The diaphragm is a dome-shaped respiratory muscle located just below your chest. When you breathe and exhale, the diaphragm and other respiratory muscles in your lungs contract. The diaphragm does most of the work during the inhalation part. During inhalation, the diaphragm contracts so your lungs can expand into the extra space and let in as much air as needed. The muscles between your ribs, known as the intercostal muscles, lift up your rib cage to help your diaphragm get enough air into your lungs.The muscles near your collarbone and neck also assist these muscles when something makes it difficult to breathe properly; they all ,the ribs can contribute to making room for your lungs.
What is Diaphragmatic Breathing?
Diaphragmatic breathing is a type of breathing exercise in which we use the diaphragm mostly while breathing. This breathing exercise is also sometimes called belly breathing or abdominal breathing.
Why is Diaphragmatic Breathing İmportant?
The idea that diaphragmatic breathing should be the main type of breathing supports the idea that it provides parasympathetic system activation during diaphragmatic breathing and creates a micromassage effect in the intra-abdominal organs.In studies, it has been found that the oxygen level in the arterial blood is low in individuals who breathe in the upper chest.
Another important feature of the diaphragm is to stimulate and increase lymphatic drainage with the vacuum effect it creates during contraction and relaxation.In this case, the rate of excretion of toxic substances from the body increases significantly.
Being stressed prevents your immune system from working at full capacity.This can make you more susceptible to a variety of conditions.And over time, even minor disease like traffic, problems with loved ones, or other daily worries can cause you to experience long-term (chronic) stress, anxiety, or depression.Most of the health problems experienced today are caused by our sympathetic system being constantly active (even during sleep) due to our endless anxiety.Continuous sympathetic system activity, that is, a constant “Fight or Flight” activation, naturally causes wear on the body.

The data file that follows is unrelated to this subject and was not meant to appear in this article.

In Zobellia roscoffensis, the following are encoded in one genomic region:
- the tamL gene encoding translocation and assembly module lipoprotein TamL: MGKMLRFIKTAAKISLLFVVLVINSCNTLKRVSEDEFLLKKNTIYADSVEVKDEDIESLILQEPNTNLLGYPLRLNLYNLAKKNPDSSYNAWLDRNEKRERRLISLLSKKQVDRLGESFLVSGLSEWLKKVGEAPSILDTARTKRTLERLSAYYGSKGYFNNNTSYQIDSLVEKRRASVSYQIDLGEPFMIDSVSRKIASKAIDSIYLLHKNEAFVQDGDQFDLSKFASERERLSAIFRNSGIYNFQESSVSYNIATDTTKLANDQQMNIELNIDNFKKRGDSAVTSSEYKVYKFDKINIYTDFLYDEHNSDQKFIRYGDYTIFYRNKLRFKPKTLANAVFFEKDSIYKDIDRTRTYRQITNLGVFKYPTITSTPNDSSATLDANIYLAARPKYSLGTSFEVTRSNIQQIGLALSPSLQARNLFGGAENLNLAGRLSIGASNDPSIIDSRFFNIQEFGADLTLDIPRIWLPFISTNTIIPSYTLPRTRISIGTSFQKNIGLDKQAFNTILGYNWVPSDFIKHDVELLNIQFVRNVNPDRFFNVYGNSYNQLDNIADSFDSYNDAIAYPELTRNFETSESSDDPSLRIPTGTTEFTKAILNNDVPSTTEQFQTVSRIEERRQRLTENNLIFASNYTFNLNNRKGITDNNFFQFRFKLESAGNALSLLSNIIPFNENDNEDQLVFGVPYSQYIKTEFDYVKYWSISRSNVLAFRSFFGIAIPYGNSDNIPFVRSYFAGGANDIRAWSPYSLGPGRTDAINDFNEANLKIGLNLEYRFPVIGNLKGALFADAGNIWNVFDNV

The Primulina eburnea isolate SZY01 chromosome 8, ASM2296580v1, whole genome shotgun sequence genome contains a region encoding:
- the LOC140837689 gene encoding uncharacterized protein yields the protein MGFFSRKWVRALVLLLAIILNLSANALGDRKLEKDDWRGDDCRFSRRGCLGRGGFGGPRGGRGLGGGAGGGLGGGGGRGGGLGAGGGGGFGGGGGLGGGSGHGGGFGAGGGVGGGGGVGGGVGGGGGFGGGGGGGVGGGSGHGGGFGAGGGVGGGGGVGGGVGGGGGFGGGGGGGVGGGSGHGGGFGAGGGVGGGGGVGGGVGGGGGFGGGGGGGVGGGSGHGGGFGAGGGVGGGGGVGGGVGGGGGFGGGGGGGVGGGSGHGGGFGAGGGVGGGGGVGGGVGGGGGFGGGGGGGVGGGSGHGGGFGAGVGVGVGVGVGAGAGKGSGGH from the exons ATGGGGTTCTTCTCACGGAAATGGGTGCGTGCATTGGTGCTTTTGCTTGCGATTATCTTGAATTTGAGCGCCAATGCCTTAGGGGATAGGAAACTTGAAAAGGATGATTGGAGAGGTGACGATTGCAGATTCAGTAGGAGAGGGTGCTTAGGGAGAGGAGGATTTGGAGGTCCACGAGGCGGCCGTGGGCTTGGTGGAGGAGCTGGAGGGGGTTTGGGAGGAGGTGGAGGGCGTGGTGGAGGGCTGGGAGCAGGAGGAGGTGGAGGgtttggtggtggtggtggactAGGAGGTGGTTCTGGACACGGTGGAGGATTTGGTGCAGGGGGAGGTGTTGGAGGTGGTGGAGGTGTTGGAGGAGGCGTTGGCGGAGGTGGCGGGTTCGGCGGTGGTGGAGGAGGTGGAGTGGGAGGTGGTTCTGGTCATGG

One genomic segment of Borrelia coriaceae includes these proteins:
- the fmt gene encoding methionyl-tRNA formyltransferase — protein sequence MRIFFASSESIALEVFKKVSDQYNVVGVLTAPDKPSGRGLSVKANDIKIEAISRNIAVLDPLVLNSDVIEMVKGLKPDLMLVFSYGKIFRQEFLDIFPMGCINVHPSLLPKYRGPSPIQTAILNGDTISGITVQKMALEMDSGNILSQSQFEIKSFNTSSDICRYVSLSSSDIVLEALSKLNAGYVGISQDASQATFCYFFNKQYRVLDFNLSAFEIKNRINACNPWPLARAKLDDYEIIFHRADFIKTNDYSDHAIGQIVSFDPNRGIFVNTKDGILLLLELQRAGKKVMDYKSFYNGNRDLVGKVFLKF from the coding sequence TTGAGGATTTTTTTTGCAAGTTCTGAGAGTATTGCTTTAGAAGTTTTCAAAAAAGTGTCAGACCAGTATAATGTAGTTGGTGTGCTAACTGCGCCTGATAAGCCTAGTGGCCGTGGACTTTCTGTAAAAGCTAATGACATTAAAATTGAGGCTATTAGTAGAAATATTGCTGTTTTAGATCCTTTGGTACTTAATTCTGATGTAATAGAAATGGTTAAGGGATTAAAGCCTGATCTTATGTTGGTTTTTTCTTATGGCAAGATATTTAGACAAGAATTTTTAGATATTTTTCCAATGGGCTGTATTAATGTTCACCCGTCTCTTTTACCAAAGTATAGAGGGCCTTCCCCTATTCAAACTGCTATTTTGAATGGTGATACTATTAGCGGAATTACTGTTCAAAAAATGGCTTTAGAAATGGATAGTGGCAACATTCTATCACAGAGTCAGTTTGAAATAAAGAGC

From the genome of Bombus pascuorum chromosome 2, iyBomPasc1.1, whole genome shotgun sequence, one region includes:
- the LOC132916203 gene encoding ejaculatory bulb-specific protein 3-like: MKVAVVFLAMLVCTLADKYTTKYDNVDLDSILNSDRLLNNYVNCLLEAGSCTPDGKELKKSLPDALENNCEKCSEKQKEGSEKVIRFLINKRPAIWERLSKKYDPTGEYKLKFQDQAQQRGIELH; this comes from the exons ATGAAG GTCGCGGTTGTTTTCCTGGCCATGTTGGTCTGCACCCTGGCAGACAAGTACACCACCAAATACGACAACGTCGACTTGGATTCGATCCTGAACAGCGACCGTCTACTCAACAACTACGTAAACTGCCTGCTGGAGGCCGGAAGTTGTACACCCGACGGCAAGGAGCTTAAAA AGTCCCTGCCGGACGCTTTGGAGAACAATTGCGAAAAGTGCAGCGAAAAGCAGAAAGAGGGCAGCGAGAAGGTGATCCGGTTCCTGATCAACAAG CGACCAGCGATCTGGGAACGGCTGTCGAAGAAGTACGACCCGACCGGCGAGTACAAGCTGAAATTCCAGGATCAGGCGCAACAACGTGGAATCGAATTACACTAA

Here are some deep diaphragmatic breathing exercises that can help you reduce these effects of stress.We can explain the effect of these breathing exercises on reducing stress symptoms by providing parasympathetic system activation.The most important nerve of the parasympathetic system is N.The vagus passes through the diaphragm. For this reason, we can say that we provide a massage effect to the Vagus with every respiration that we use and move the diaphragm actively.
Diaphragmatic Breathing Exercises
Lie down with your back on a flat surface or on a bed, your knees bent and your head supported.You can use a pillow under your knees to support your legs.Place one hand on your upper chest and the other hand just below your rib cage.This will allow you to feel that your diaphragm is moving when you breathe.
Breathe slowly through your nose so that your stomach moves towards your hand.The hand on your chest should remain as still as possible.
Exhale calmly through your mouth, extending your exhalation time as much as possible. (Like if you took a breath for 2 seconds, give it 4 seconds.) The hand on your upper chest should remain as still as possible.
When you first learn the diaphragmatic breathing technique, it may be easier to follow the outstretched instructions as shown above.As you gain more practice, you can try the diaphragmatic breathing technique while sitting on a chair, as shown below.
To do this exercise while sitting in a chair:
-Sit comfortably with your knees bent and your shoulders, head and neck relaxed.
-Place one hand on your upper chest and the other hand just below the rib cage. This will allow you to feel that your diaphragm is moving when you breathe.
-Breathe slowly through your nose so that your stomach moves towards your hand. The hand on your chest should remain as still as possible.
Tighten your abdominal muscles, allowing them to fall inward as you exhale through puckered lips. The hand on your upper chest should remain as still as possible.
At first, practice this exercise for 5-10 minutes about 3-4 times a day. Progressively increase the time you spend doing this exercise, and perhaps increase the effort of the exercise by putting a book on your stomach.